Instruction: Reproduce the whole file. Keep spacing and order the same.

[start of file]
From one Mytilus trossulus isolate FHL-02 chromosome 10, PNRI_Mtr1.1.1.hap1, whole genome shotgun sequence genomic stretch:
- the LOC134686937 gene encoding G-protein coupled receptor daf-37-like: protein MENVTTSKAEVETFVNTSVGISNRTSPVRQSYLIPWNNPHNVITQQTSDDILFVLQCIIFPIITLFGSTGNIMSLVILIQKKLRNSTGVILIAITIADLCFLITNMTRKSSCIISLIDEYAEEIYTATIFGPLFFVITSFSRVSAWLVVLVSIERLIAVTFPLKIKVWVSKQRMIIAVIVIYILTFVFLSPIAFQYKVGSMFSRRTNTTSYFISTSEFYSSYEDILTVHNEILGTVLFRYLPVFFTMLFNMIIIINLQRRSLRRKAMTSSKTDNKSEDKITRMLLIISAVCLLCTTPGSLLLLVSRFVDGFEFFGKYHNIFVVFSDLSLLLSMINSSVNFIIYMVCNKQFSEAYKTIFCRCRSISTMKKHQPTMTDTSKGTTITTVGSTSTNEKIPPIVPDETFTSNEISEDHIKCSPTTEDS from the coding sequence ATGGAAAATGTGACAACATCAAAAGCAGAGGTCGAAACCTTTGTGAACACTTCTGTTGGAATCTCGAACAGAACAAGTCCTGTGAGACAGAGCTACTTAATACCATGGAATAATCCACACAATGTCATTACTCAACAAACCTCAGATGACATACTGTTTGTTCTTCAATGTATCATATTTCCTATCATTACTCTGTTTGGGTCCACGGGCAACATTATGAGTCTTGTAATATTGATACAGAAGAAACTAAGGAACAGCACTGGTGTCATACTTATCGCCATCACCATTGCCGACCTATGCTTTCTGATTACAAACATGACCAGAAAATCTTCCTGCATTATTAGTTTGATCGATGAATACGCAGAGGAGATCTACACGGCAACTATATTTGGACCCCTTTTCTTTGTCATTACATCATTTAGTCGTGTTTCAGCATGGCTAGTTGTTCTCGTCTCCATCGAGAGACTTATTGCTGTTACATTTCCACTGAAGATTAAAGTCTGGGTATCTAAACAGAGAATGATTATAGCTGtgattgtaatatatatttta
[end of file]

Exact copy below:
From one Mytilus trossulus isolate FHL-02 chromosome 10, PNRI_Mtr1.1.1.hap1, whole genome shotgun sequence genomic stretch:
- the LOC134686937 gene encoding G-protein coupled receptor daf-37-like: protein MENVTTSKAEVETFVNTSVGISNRTSPVRQSYLIPWNNPHNVITQQTSDDILFVLQCIIFPIITLFGSTGNIMSLVILIQKKLRNSTGVILIAITIADLCFLITNMTRKSSCIISLIDEYAEEIYTATIFGPLFFVITSFSRVSAWLVVLVSIERLIAVTFPLKIKVWVSKQRMIIAVIVIYILTFVFLSPIAFQYKVGSMFSRRTNTTSYFISTSEFYSSYEDILTVHNEILGTVLFRYLPVFFTMLFNMIIIINLQRRSLRRKAMTSSKTDNKSEDKITRMLLIISAVCLLCTTPGSLLLLVSRFVDGFEFFGKYHNIFVVFSDLSLLLSMINSSVNFIIYMVCNKQFSEAYKTIFCRCRSISTMKKHQPTMTDTSKGTTITTVGSTSTNEKIPPIVPDETFTSNEISEDHIKCSPTTEDS from the coding sequence ATGGAAAATGTGACAACATCAAAAGCAGAGGTCGAAACCTTTGTGAACACTTCTGTTGGAATCTCGAACAGAACAAGTCCTGTGAGACAGAGCTACTTAATACCATGGAATAATCCACACAATGTCATTACTCAACAAACCTCAGATGACATACTGTTTGTTCTTCAATGTATCATATTTCCTATCATTACTCTGTTTGGGTCCACGGGCAACATTATGAGTCTTGTAATATTGATACAGAAGAAACTAAGGAACAGCACTGGTGTCATACTTATCGCCATCACCATTGCCGACCTATGCTTTCTGATTACAAACATGACCAGAAAATCTTCCTGCATTATTAGTTTGATCGATGAATACGCAGAGGAGATCTACACGGCAACTATATTTGGACCCCTTTTCTTTGTCATTACATCATTTAGTCGTGTTTCAGCATGGCTAGTTGTTCTCGTCTCCATCGAGAGACTTATTGCTGTTACATTTCCACTGAAGATTAAAGTCTGGGTATCTAAACAGAGAATGATTATAGCTGtgattgtaatatatatttta